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Barbara Sfraga at IAJE

By Published: February 2, 2004
BS: Marketing. Well, that’s one of the things. But there are people who are looking to hold the genre back from growth, which is unfair to the genre, as well as the folks who are playing it. But, you know, you take your life in your own hands when you do this. You do it for the passion. You do it for the real reasons. You don’t care what other folks say. You just do what you do, and hope people get on the train.

AAJ: Do you do any teaching?

BS: Yes, I do. I teach courses in the business of music. Well, not courses... I give my own seminars and clinics. I also teach an arranging clinic. I work with mostly vocals, but also instrumentalists on how to think out of the box when you are arranging. I like to tell people, think no boundaries. Better yet, don’t think. Just let your music flow out of you. Let the ideas happen. You’re a jazz singer. Beautiful. But don’t be afraid to put other elements and other genres in. Don’t be afraid to start something a capela, or with just voice and drums, break it down on the bridge. Texture it so you can really hear the layers.

AAJ: That’s another element to Under The Moon There’s a lot of texture even though you allow for a lot of space. Instead of just layers and layers of different sounds and instruments, you can really focus in on the textural development.

BS: Oh, thank you.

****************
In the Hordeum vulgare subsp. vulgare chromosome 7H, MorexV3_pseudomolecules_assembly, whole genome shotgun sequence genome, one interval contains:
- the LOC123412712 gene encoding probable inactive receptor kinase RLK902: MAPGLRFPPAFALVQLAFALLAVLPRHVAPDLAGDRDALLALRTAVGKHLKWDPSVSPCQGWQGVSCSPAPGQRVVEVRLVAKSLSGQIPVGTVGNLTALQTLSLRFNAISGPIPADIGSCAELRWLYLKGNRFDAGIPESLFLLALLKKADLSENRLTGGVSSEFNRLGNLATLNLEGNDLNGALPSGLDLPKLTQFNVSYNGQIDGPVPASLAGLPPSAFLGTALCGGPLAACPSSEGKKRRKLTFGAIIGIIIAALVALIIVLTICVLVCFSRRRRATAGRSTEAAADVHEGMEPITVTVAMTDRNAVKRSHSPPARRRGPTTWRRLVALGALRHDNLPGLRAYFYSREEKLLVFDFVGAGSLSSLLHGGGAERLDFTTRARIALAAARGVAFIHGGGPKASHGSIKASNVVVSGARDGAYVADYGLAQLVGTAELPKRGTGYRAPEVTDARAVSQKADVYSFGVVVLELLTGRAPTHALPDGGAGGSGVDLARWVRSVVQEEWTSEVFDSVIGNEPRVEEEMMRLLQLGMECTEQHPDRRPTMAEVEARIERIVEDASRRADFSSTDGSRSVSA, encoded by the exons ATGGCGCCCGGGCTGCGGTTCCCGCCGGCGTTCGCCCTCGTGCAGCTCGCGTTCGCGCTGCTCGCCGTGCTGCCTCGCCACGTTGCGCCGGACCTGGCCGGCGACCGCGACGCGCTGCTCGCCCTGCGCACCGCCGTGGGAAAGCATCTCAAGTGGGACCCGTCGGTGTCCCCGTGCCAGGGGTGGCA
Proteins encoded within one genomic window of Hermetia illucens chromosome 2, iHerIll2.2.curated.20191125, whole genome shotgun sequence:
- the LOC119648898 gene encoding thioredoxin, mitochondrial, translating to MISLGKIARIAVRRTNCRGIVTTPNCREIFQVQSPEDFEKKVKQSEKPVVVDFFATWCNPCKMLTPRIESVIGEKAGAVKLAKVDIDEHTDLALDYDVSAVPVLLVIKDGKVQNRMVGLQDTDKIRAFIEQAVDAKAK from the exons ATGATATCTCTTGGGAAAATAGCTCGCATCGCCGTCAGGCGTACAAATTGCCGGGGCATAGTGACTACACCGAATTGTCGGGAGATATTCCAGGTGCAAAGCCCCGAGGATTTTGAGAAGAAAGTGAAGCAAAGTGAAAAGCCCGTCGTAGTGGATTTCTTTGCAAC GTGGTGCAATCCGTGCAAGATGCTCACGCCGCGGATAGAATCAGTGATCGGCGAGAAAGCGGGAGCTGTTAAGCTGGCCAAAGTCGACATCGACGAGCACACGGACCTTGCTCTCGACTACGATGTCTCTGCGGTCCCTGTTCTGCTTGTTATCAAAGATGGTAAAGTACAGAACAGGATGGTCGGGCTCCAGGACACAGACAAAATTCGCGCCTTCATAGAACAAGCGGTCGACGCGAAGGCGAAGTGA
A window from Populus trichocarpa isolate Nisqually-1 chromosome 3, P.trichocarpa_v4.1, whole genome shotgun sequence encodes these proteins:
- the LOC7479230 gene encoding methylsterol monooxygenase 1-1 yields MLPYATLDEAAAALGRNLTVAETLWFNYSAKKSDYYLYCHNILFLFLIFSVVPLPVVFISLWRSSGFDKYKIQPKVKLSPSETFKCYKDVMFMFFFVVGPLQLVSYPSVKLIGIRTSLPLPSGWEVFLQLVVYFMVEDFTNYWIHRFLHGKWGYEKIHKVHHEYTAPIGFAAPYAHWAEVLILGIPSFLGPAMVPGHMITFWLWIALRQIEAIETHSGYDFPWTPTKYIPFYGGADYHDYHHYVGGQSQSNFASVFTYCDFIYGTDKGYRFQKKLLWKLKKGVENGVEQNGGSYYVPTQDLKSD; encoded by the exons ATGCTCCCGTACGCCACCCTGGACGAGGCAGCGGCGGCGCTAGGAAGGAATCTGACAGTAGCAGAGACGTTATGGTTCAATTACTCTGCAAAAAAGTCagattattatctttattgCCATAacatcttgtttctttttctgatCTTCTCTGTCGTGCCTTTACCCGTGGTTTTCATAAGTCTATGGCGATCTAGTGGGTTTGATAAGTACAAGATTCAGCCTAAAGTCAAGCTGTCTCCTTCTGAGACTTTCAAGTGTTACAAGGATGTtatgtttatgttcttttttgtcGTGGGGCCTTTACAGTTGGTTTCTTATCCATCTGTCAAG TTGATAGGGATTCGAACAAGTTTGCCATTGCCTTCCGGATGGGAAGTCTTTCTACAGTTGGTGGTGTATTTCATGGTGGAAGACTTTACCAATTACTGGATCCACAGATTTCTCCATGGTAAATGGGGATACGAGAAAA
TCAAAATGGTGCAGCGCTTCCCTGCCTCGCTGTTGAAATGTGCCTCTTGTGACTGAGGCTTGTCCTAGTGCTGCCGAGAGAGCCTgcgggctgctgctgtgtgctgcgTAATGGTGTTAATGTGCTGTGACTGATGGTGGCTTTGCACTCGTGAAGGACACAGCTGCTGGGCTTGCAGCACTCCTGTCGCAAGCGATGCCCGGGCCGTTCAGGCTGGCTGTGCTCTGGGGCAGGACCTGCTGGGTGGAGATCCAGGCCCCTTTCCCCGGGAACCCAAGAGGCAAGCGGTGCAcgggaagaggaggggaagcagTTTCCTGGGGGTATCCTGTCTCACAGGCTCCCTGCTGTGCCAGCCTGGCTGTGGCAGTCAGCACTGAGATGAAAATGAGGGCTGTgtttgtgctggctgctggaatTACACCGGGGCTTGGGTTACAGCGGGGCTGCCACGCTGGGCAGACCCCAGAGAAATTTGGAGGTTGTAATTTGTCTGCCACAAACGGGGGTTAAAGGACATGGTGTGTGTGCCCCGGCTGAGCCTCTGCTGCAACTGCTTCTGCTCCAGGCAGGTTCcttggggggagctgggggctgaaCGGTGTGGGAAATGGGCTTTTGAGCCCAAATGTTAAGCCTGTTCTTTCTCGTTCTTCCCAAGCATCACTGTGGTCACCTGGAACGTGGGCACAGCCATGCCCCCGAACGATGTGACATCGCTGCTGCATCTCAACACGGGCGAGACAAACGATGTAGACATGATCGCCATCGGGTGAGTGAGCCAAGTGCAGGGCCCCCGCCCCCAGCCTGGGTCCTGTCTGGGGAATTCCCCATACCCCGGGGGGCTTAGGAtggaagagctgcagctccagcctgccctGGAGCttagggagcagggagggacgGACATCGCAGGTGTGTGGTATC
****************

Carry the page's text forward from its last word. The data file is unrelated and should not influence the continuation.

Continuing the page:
AAJ: When you are teaching, what’s the most difficult part of the process.

BS: I think getting people to open up, to trust themselves. To trust that everything they need is inside them. Most of the time—-and I’ve been doing this until recently myself—-we go outside of oneself to find the answers, and you have to realize its all in there if you can just figure out how to tap into it. I’m just starting to do that myself. So as I’m telling you this, I’m also telling myself.

AAJ: What’s next for you?

BS: I think the next album will be more original heavy. Mike, Chris and I are all writing for it. We also have another writer on board, Mala Waldren. I’ve been writing lyrics, and we might do some spoken word on it as well. We’ve got no boundaries. We’ll go wherever the music leads. It leads, and we follow.

AAJ: When you’re writing, what subject matter do you prefer?

BS: It depends... I hear lyrics pop into my head as the song is developing. If I’m writing lyrics to other people’s tunes—-same kind of thing—-but I guess what’s been happening lately in my writing is an overall message of peace and being true to oneself.

Visit Barbara Sfraga on the web at .

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